Metabolism – Fat is the fuel, our liver is the furnace

Published 6:32 pm Thursday, April 3, 2014

These days you can hardly pick up any health book or magazine without reading something about “How to raise your metabolism”. That stuff’s everywhere. Thing is, most of the information is either  misleading, half-truths, or just wrong.
Today, I’m going to share with you what will help boost your metabolism, and what won’t. First, what is metabolism? Metabolism comes from the Greek words “metabole” (change) and “metabolismos” (out throw), and is actually a series of chemical reactions that happen to all living organisms to sustain life, including digestion, and transport of materials to, from, and between cells.
When is comes to fat loss, think of metabolism in this way. Fat is the fuel, our liver is the furnace. Our thyroid is the thermostat, and  our metabolism is the rate of heat. High metabolism, high heat, lots of fat burned. Low metabolism, low heat, not much fat burned.  Some say that as we age our metabolism automatically goes down.
That’s not in and of itself very accurate. While it’s true our bodies do burn 2 to 5 percent fewer calories with each decade after age 40, there are still many things we can do to raise our metabolism at any age. Here are a few.
1) Drink the right amount of water. Remember, all your body’s chemical reactions, including metabolism, depend on water.
Just by being dehydrated alone, you might be burning 2 percent fewer calories. Cool water will help you burn even more calories, because your body has to heat the cool water to your body’s normal temperature. One caution though, you can drink too much water. Water leaches out  electrolytes (minerals)responsible for proper muscle contraction, so ingesting too much could cause muscle cramps. Also, if you were to drink two gallons of water in one sitting it could actually kill you by making your brain swell.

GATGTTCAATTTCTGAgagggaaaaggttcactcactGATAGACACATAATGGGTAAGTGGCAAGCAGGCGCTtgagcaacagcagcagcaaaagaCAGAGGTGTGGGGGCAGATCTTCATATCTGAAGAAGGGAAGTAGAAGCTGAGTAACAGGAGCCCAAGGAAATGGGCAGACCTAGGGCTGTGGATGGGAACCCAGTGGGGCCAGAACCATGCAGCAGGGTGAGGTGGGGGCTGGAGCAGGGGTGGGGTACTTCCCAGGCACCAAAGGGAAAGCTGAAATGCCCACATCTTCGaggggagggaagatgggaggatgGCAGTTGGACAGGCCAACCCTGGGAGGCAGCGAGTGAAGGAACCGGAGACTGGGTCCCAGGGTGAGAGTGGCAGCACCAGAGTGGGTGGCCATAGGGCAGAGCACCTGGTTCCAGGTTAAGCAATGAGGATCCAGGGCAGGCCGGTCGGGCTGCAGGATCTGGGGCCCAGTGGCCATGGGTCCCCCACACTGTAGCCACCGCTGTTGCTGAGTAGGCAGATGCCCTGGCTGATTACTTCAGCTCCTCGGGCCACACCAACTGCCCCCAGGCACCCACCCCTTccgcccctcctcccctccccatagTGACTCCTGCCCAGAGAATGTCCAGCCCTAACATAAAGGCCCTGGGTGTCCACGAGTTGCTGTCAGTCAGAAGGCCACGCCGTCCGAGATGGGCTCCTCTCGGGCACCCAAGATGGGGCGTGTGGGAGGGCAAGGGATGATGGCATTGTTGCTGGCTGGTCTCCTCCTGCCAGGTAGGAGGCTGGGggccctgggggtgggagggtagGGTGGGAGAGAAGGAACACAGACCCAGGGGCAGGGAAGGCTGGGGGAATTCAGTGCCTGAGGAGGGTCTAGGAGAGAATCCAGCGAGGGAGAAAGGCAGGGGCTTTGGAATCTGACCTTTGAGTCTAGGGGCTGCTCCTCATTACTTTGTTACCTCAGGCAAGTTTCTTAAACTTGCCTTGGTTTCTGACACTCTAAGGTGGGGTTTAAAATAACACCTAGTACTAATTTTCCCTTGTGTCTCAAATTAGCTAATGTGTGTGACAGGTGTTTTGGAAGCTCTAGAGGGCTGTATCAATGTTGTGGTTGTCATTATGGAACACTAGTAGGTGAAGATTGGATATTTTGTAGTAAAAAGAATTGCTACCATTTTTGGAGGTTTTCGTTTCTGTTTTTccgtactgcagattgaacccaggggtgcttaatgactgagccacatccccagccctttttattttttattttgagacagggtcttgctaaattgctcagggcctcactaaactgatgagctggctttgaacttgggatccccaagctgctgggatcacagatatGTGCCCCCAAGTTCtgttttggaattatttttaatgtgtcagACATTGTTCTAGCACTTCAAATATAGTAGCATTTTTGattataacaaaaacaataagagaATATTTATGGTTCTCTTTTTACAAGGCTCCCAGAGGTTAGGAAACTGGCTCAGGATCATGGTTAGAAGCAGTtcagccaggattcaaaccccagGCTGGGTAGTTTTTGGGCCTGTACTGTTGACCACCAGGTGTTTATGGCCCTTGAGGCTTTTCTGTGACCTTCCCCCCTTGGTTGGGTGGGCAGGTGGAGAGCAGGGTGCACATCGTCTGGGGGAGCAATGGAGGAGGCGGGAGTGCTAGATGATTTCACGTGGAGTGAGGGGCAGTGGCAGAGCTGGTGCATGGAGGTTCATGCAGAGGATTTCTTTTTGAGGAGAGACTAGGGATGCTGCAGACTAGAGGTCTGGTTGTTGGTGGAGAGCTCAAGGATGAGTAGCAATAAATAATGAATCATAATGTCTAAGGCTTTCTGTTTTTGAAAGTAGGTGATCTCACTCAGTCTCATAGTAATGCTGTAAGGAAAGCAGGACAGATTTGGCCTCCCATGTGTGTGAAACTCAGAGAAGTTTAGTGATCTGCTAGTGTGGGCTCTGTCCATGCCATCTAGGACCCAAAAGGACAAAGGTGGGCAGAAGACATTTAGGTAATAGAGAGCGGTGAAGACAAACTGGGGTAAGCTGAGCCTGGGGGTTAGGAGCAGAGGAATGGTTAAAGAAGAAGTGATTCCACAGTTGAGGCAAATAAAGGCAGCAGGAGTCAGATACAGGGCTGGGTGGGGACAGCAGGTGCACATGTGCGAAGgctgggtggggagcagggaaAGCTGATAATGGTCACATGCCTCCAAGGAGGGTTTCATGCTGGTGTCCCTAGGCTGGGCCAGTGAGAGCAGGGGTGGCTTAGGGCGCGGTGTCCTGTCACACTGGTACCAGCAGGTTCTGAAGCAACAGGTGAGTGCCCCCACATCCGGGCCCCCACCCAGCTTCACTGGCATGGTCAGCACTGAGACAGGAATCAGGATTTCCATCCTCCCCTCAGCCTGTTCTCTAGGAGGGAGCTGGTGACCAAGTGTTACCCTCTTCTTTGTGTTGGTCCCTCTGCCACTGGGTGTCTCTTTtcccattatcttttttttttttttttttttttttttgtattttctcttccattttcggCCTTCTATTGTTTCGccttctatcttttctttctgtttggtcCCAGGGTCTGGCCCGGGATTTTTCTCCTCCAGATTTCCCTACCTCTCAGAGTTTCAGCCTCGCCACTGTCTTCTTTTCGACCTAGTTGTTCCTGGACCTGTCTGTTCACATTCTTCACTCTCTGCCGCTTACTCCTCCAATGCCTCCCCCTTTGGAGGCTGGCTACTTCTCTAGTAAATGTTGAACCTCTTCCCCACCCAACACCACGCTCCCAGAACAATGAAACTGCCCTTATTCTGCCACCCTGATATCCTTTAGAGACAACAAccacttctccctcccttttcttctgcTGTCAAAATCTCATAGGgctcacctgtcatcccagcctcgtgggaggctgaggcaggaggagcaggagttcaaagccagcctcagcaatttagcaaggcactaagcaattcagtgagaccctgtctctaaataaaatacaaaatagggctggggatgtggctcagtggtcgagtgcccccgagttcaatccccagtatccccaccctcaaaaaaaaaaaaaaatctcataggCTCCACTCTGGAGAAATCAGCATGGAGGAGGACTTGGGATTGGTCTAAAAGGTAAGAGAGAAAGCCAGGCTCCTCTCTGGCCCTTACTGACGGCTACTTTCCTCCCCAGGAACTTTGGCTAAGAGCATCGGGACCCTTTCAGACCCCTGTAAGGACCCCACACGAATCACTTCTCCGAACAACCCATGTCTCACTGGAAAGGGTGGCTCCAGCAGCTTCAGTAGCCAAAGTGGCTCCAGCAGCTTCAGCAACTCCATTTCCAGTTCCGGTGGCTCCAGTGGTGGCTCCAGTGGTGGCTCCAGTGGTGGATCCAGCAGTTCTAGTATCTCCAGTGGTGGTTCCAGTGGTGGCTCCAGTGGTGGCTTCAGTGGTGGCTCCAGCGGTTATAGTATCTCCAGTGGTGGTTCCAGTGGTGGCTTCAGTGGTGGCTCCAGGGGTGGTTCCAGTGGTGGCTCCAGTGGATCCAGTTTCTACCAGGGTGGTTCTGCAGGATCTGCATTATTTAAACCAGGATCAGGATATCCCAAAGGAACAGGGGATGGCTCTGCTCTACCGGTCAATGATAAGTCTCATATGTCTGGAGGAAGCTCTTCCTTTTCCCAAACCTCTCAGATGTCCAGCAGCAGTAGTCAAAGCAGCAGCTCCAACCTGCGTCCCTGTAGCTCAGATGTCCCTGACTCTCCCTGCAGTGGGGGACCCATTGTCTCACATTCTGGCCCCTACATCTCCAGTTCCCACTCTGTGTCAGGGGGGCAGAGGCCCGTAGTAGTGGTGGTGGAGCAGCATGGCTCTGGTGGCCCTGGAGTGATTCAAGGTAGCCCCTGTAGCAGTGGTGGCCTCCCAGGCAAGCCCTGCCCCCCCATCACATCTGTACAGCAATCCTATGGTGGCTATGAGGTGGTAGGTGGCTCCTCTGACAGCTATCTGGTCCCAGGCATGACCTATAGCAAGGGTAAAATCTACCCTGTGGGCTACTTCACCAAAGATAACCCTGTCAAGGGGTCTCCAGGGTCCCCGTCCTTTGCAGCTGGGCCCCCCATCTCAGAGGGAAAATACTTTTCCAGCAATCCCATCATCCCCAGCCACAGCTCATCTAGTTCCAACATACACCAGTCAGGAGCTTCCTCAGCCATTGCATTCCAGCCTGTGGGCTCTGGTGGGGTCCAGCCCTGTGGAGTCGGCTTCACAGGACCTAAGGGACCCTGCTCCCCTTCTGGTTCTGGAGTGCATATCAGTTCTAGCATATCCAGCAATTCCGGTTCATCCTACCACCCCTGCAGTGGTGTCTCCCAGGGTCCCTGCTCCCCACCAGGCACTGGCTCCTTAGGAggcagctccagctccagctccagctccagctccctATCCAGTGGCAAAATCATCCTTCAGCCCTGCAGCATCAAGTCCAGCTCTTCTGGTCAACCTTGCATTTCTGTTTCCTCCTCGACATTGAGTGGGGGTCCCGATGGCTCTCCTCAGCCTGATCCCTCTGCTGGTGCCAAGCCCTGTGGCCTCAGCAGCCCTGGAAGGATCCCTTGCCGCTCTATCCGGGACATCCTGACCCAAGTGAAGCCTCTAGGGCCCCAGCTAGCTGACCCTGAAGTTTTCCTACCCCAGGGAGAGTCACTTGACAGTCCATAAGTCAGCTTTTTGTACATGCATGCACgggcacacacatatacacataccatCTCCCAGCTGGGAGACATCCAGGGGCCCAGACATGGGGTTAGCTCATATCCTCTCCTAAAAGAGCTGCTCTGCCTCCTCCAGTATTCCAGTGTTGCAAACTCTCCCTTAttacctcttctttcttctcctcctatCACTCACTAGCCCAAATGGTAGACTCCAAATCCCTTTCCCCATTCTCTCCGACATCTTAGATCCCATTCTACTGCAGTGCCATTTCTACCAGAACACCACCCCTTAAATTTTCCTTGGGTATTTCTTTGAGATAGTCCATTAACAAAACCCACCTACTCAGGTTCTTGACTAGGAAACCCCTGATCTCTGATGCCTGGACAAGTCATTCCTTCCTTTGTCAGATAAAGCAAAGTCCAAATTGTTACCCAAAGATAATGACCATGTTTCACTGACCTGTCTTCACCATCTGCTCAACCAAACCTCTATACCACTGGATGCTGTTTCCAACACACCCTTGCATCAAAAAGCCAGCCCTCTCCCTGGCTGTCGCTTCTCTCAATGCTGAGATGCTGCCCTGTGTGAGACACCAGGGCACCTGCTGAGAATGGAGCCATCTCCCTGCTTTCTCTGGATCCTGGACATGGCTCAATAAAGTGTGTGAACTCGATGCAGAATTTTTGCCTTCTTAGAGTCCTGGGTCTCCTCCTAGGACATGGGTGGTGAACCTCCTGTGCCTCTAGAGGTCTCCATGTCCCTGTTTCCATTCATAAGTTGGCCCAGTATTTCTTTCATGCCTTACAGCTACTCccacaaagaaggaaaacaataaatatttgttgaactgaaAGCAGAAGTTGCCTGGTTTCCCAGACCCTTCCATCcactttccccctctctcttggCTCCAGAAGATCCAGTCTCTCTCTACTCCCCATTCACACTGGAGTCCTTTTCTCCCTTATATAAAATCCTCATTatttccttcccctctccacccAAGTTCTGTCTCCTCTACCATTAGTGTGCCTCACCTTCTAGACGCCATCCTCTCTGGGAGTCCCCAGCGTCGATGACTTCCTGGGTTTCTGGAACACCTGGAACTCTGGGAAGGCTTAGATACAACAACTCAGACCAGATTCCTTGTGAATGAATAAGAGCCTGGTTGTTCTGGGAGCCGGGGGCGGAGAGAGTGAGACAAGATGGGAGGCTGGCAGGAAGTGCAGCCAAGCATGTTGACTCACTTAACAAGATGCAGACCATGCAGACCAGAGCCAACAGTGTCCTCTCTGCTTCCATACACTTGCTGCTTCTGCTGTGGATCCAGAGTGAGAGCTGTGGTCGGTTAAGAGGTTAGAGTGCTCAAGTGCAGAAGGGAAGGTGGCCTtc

2) Eat more protein. Protein helps boost metabolism, because your body uses more energy to process this nutrient. This is known as thermic effect of food (TEF). Your body burns twice as many calories to digest protein as it does carbohydrates. Your body doesn’t need huge quantities of protein though. Strive to get about 10 to 25 grams with each meal.
3) Hot, spicy foods fire up metabolism. That’s right, “caps aicin”, the chemical that makes peppers hot, can not only turn up your metabolism, but  can actually reduce hunger. In one study, 1 tablespoon of chopped Chile pepper , equal to 30mg of capsaicin, resulted in  a temporary 23 percent boost in metabolism. Just sprinkle rep pepper flake onto your favorite dishes or just do what I do. Eat peppers with your meals, like a pickle.
4) Lift weight. Lifting weights raises your metabolism more than a cardio workout.  Did you know that just a 3 pound muscle gain can increase your caloric burn by 6 to 8 percent? That means you’ll burn 100 calories more a day, not to mention muscle is smaller and shaped better than fat. Start a weight training program, but check with your doctor first, then get instruction from a weight training professional.
5) Exercising at a higher concentration. Those who exercise at higher intensities experience a post exercise boost in their metabolic rate that’s larger and lasts longer than those who workout at  low to moderate rates. Here again, check with your doctor first, and you really should consult a professional trainer for help with this one.
6) Drinking tea helps boost metabolism. Tea contains compounds called “catechins” which can boost metabolism by 4 percent for 1 ½ hours. Try a cup of green or Oolong tea in place of your morning coffee, and add a big squeeze of lemon. It’ll help for better catechin absorption. Diet or exercise question? Email me at or visit David Crocker of Landrum has been a nutritionist and master personal trainer for 27 years. He served as strength director of the Spartanburg Y.M.C.A., head strength coach for the USC-Spartanburg baseball team, the S.C. state champion girl’s gymnastic team, and the Converse college equestrian team.
He served as a water safety consultant to the United States Marine Corps., lead trainer to L.H. Fields modeling agency, and taught four semesters at USC-Union. David was also a regular guest of the Pam Stone radio show.

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